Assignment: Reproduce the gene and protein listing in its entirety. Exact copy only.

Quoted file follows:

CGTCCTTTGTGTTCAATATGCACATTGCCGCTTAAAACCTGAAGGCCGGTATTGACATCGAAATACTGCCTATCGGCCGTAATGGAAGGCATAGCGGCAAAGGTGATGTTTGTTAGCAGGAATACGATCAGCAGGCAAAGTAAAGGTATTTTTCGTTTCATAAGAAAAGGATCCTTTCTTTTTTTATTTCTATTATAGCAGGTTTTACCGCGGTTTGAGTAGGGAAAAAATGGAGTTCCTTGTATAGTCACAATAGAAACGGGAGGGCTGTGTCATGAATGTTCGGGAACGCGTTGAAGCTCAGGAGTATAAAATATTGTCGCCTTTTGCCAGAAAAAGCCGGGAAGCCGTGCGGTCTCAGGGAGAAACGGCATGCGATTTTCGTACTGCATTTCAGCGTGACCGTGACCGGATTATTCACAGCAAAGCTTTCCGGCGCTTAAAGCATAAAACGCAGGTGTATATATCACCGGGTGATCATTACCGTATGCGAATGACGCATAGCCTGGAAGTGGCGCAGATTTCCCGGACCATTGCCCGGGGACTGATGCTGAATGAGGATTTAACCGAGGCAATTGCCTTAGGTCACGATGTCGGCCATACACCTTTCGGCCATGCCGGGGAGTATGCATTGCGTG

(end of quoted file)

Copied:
CGTCCTTTGTGTTCAATATGCACATTGCCGCTTAAAACCTGAAGGCCGGTATTGACATCGAAATACTGCCTATCGGCCGTAATGGAAGGCATAGCGGCAAAGGTGATGTTTGTTAGCAGGAATACGATCAGCAGGCAAAGTAAAGGTATTTTTCGTTTCATAAGAAAAGGATCCTTTCTTTTTTTATTTCTATTATAGCAGGTTTTACCGCGGTTTGAGTAGGGAAAAAATGGAGTTCCTTGTATAGTCACAATAGAAACGGGAGGGCTGTGTCATGAATGTTCGGGAACGCGTTGAAGCTCAGGAGTATAAAATATTGTCGCCTTTTGCCAGAAAAAGCCGGGAAGCCGTGCGGTCTCAGGGAGAAACGGCATGCGATTTTCGTACTGCATTTCAGCGTGACCGTGACCGGATTATTCACAGCAAAGCTTTCCGGCGCTTAAAGCATAAAACGCAGGTGTATATATCACCGGGTGATCATTACCGTATGCGAATGACGCATAGCCTGGAAGTGGCGCAGATTTCCCGGACCATTGCCCGGGGACTGATGCTGAATGAGGATTTAACCGAGGCAATTGCCTTAGGTCACGATGTCGGCCATACACCTTTCGGCCATGCCGGGGAGTATGCATTGCGTG